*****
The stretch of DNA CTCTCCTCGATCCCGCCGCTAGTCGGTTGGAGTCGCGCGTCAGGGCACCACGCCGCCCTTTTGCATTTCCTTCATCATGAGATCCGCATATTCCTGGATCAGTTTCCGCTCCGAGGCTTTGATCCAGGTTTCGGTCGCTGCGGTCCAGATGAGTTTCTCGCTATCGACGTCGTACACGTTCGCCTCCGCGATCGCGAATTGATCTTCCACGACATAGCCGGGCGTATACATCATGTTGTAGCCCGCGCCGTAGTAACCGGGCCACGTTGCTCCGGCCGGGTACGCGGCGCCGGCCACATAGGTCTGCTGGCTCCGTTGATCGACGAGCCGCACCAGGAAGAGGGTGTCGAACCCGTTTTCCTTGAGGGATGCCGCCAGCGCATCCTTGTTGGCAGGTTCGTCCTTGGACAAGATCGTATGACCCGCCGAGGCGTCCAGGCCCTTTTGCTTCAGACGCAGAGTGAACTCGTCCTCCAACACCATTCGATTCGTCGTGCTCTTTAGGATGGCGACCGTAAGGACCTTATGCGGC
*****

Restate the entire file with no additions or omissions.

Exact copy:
The stretch of DNA CTCTCCTCGATCCCGCCGCTAGTCGGTTGGAGTCGCGCGTCAGGGCACCACGCCGCCCTTTTGCATTTCCTTCATCATGAGATCCGCATATTCCTGGATCAGTTTCCGCTCCGAGGCTTTGATCCAGGTTTCGGTCGCTGCGGTCCAGATGAGTTTCTCGCTATCGACGTCGTACACGTTCGCCTCCGCGATCGCGAATTGATCTTCCACGACATAGCCGGGCGTATACATCATGTTGTAGCCCGCGCCGTAGTAACCGGGCCACGTTGCTCCGGCCGGGTACGCGGCGCCGGCCACATAGGTCTGCTGGCTCCGTTGATCGACGAGCCGCACCAGGAAGAGGGTGTCGAACCCGTTTTCCTTGAGGGATGCCGCCAGCGCATCCTTGTTGGCAGGTTCGTCCTTGGACAAGATCGTATGACCCGCCGAGGCGTCCAGGCCCTTTTGCTTCAGACGCAGAGTGAACTCGTCCTCCAACACCATTCGATTCGTCGTGCTCTTTAGGATGGCGACCGTAAGGACCTTATGCGGC